What are plasma cells and plasma cell function?

The primary function of plasma cells is to produce enormous amounts of secreted antibodies. Plasma cells tend to live only for a few days, but can produce antibodies at a rate of around 2,000 antibodies per second, providing a rapid response following antigen recognition.8 The antibodies produced by these short-lived plasma cells almost exclusively produce the IgM class of antibodies.


Some proliferating B cells will enter germinal centers in the follicles of lymph nodes to undergo further differentiation, a process called “affinity maturation” or “somatic hypermutation”. In this process, the genes encoding the variable regions of the BCR undergo point mutations to produce antibodies with altered binding sites. Follicular dendritic cells present the target antigen to the altered BCRs, in an attempt to find B cells producing optimized and improved antibodies with higher antigen affinity. Only B cells with improved affinity are selected, while those with disadvantageous mutations undergo apoptosis.


Optimized plasma cells have a much longer lifespan than short-lived plasma cells, and can survive for years after antigen exposure.9These plasma cells may also undergo antibody class switching, allowing the production of different antibody classes, e.g. IgG, IgA and IgE. Different antibody classes have distinct effector functions, allowing a B-cell response to be tailored to the type of pathogen present. As antibody classes are dictated by the tail region of the antibody, the variable region remains the same, and antigen specificity is unaffected.


What are memory B cells and memory B cell function?

Memory B cells are long-lived B cells that arise during the initial adaptive response to a pathogen, in order to generate a rapid and robust response in the event of a repeat exposure to the same antigen. Memory B cells can survive for years, if not decades.10 To enable rapid antibody responses and prevent a pathogen becoming established, memory B cells must be positioned in areas where the chance of encountering their specific antigen is high. Thus, large reservoirs of memory B cells are found in the spleen and lymph nodes.10 Memory B cells can be identified by the presence of class-switched Ig (i.e., IgG, IgA or IgE) on the cell surface. In comparison, naïve B cells express only IgD and IgM, while plasma cells express very little surface Ig at all.


T cell vs B cell

In the adaptive immune response, B cells control the antibody-based humoral response, while T cells drive the cellular response. Although both T and B cells are classed as lymphocytes, there are some clear differences between their structure and their roles (Table 1). Both T and B cells begin their development in the bone marrow as hematopoietic stem cells, but while B cells finish their development in the bone marrow, developing T cells leave the bone marrow relatively early, finishing their maturation in the thymus.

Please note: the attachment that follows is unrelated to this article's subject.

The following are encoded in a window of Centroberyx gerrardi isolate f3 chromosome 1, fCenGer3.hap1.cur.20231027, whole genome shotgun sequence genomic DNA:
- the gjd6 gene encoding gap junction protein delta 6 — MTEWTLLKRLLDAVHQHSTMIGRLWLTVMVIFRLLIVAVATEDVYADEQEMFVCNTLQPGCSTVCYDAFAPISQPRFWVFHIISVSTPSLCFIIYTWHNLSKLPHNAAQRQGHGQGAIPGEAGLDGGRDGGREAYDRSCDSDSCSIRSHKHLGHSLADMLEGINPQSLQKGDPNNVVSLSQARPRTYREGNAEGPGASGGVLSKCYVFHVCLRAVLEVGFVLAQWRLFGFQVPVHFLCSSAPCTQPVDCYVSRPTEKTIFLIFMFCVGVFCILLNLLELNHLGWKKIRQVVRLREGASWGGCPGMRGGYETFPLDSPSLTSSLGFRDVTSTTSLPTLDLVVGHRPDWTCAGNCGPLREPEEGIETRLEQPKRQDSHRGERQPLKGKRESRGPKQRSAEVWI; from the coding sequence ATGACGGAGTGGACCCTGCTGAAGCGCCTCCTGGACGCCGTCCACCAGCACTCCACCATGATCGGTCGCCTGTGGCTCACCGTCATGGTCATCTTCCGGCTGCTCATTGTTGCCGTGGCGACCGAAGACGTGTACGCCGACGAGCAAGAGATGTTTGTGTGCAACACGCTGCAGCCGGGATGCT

Receptors that recognize specific antigens are found on the surface of T and B cells, but T cell receptors (TCRs) have a different structure to the BCR, that does not resemble an antibody. T cells rely on antigen-presenting cells (e.g., macrophages, dendritic cells, neutrophils) to bring antigens into contact with their TCRs in order to activate the cell and the adaptive immune response.


Table 1: The differences between T cells and B cells

Characteristic

B cells

T cells

Site of maturation

Bone marrow

Thymus

Receptor

Immunoglobulins

T cell receptor

Antigen interaction

Responds directly to antigens in the lymph nodes

Interacts with antigens via antigen-presenting cells

Types of active cells

Plasma cells, memory cells

Cytotoxic cells, helper cells, regulatory cells, memory cells

Targets

Extracellular pathogens, e.g., bacteria, parasites

Intracellular pathogens, e.g., viruses, intracellular bacteria

Functions

Produces antibodies that bind to and neutralize pathogens

Recognizes and kills infected cells, aids B cells in antibody production and modulates immune responses

Conditions related to B lymphocytes

B cells play an important, powerful role in the immune response, but can cause severe issues if not functioning correctly. The immune system can malfunction in several different ways:

  • Autoimmunity (a self-directed immune response)
  • Hypersensitivity (an immune response against an innocuous antigen
  • Immunodeficiency (a reduced or absent immune response)

B cells can also become cancerous and defective, giving rise to B-cell malignancies.


B-cell autoimmune diseases

Autoimmune disorders result from the immune system reacting to self-antigens causing an unwanted immune response. This occurs due to a breakdown in tolerance, when self-reactive immune cells are not removed from circulation during cell development. Self-reactive B cells produce autoantibodies, which target a body’s own cells for destruction.